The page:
Sunday, October 21, 2018

Fiscal board chairman: Extent of Puerto Rico crisis justifies new executive director’s salary 

By on March 23, 2017

Oversight board Chairman José Carrión and its new executive director, Natalie Jaresko (Courtesy)

Oversight board Chairman José Carrión and its new executive director, Natalie Jaresko (Courtesy)

SAN JUAN – Financial Oversight and Management Board Chairman José Carrión said the $625,000 yearly salary to be paid to Natalie Jaresko, the board’s new executive director, is justifiable because Puerto Rico’s financial crisis is a “world-class problem” that demands “world-class experience.”

Carrión said Jaresko, Ukraine’s former finance minister, is suited for the job because Puerto Rico’s financial problems are similar to the ones Ukraine faced years ago, a country she helped turn around.

Ukraine, however, was a sovereign country that received $40 billion from the International Monetary Fund to help in its fiscal recuperation. Carrión said Jaresko, who is a U.S. citizen, has dealt with large credit holders and very challenging situations. While Ukraine is a sovereign nation and Puerto Rico is not, Carrión said the island receives material funds from the federal government, and she will ensure they are used properly.

He also noted that Jaresko has contacts in Washington, where she worked in State Department, and was head of the economic section of the U.S. Embassy in Ukraine. Although she currently serves as president of the administrative council of the Aspen Institute Kyiv and is a distinguished member of the Altantic Council, a member of the Future Council of the World Economic Forum and a member of the School of Business Advising Council at Catholic University in Ukraine. Carrión said the board will continue to support her in those positions because they are not full-time jobs.

Carrión said he is confident Jaresko can help pull Puerto Rico out of its economic crisis. He said Ramón Ruiz Comas, who served as interim executive director, will continue with the board as assistant director to help Jaresko. who was not present at a news conference with reporters.

Jaresko will be traveling to Puerto Rico once a month and will move to the island with her daughter in June, when the school year ends in Ukraine. Her travel expenses will be covered by the board.

She will be attending a meeting scheduled by the board on March 31 to discuss economic development initiatives for Puerto Rico. “While it is not the board’s topic. We will be talking about it,” he said.

As a Board employee and member, Jaresko must disclose all information about her finances. “I can tell you right now that she does not have Puerto Rico bonds,” Carrión said.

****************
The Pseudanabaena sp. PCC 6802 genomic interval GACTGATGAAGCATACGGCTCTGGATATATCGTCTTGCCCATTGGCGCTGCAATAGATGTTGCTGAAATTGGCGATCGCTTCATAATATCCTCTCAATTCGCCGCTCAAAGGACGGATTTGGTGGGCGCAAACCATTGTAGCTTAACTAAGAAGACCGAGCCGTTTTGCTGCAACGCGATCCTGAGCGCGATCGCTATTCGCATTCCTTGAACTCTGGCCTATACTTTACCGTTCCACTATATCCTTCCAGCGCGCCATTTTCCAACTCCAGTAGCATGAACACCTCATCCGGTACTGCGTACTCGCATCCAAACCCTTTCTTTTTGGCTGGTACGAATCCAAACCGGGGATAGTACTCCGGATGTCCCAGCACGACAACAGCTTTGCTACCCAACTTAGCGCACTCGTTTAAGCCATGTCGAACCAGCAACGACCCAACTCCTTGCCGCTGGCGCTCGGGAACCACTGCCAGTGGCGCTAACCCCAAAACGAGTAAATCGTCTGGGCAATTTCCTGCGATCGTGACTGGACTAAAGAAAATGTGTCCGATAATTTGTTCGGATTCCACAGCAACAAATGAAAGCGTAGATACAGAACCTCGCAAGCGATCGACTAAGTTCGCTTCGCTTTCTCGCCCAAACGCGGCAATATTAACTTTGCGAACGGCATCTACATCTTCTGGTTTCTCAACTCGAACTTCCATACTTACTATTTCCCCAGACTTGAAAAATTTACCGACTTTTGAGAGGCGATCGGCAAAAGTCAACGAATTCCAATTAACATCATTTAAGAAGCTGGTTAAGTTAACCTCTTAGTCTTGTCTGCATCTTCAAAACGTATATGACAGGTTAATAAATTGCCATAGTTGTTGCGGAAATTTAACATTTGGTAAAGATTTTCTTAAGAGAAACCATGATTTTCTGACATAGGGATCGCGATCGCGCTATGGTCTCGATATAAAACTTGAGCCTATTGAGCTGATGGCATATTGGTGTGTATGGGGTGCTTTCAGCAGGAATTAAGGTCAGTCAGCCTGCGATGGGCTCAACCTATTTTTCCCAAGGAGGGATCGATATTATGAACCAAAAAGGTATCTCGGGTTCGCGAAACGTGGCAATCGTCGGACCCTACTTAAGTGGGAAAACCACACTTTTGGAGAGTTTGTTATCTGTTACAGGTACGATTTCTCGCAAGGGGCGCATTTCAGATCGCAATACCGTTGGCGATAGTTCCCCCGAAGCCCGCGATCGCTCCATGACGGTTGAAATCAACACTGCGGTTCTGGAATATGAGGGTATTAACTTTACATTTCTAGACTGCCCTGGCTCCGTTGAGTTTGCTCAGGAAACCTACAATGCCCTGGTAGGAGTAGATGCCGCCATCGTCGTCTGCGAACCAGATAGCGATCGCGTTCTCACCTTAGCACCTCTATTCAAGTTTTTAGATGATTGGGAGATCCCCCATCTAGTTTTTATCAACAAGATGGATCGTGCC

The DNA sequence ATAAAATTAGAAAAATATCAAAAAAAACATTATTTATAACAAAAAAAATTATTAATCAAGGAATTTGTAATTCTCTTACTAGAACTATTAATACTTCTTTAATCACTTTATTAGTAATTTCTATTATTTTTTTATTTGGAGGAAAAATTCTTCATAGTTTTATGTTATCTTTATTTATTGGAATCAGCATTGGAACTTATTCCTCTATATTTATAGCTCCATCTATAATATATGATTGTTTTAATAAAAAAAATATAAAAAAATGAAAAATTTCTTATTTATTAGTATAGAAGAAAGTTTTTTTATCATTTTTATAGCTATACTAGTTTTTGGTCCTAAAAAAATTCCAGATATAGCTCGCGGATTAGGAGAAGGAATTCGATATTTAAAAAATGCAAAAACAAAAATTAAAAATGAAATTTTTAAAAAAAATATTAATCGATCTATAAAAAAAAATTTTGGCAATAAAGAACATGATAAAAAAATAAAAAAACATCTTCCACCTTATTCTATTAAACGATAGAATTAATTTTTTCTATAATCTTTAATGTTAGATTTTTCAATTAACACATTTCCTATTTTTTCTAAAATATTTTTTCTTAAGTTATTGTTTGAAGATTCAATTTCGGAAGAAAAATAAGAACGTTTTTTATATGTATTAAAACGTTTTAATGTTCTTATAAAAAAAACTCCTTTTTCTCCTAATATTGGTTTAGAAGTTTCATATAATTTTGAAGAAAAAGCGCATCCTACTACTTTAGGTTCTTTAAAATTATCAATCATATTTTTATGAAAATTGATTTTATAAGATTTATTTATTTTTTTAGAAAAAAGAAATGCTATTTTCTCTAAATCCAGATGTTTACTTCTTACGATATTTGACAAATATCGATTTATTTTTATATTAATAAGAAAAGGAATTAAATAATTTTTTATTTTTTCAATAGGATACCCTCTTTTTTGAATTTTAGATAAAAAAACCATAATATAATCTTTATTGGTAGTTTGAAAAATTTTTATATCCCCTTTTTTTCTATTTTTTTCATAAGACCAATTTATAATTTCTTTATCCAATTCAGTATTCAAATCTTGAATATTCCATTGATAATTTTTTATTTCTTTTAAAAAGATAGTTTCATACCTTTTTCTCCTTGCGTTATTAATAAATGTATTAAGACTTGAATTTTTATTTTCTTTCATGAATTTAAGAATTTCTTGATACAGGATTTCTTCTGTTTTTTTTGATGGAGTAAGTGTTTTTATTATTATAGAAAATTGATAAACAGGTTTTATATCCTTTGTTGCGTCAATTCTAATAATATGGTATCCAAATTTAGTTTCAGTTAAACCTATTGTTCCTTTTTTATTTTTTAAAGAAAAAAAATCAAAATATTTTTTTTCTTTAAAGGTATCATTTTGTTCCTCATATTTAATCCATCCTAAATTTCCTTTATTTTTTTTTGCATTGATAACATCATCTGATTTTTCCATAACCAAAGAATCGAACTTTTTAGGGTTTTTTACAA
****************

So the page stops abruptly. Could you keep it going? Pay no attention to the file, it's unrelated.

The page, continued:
The board’s release on the appointment explains that Chicago-born Jaresko “led the negotiation and implementation of the largest International Monetary Fund program in the institution’s history, as well as a complex sovereign and sovereign guaranteed debt restructuring. Her government’s success in restoring macroeconomic stability enabled the creation of a broad financial international financial coalition to support Ukraine’s transition to economic growth.”

“Ukraine’s situation three years ago—like Puerto Rico’s today—was near catastrophic, but she worked with stakeholders to bring needed reforms that restored confidence, economic vitality and reinvestment in the country and its citizens. That’s exactly what Puerto Rico needs today. We are confident she will make an immediate, significant and sustained contribution in our effort to keep Puerto Rico on the path to economic recovery,” board Chairman José B. Carrión says in the release.

“I have been given one job and one job only, and that is to work in support of the Oversight Board and the path they have laid out, alongside the Government of Puerto Rico, to guarantee a decisive and successful recovery for Puerto Rico and its people. I realize this goal may seem daunting if not impossible to many, but I accepted this position because I am optimistic we can achieve it together,” Jaresko says in the release.

During a roundtable with the press in February, Carrión admitted that the process of selecting an executive director faced obstacles and took more time than anticipated.

Jaresko, who is a CPA, earned her bachelor’s degree in accounting from DePaul University in Chicago and a master’s degree in public policy from the Harvard University Kennedy School of Government.

She began her career in public service serving in various positions at the State Department in Washington, D.C. from 1989-92, then as the chief of the Economic Section of the U.S. Embassy in Ukraine from 1992-95.

The new board appointee has ample financial background. She was one of the co-founders and CEO of Horizon Capital and served “on over a dozen corporate boards in the financial sector, manufacturing, telecom and agriculture.” Jaresko also served as president and CEO of the Western NIS Enterprise Fund, “creating a platform for private equity investment in the region,” according to the fiscal board’s announcement.

United States Secretary of the Treasury Jacob Lew, left, and Ukrainian Prime Minister Arseniy Yatsenyuk, center, Ukraine's Minister of Finance Natalie Jaresko shake hands after a joint media conference in Kiev, Ukraine, Friday, Nov. 13, 2015. (AP Photo/Sergei Chuzavkov)

United States Secretary of the Treasury Jacob Lew, left, and Ukrainian Prime Minister Arseniy Yatsenyuk, center, Ukraine’s Minister of Finance Natalie Jaresko shake hands after a joint media conference in Kiev, Ukraine, Friday, Nov. 13, 2015. (AP Photo/Sergei Chuzavkov)

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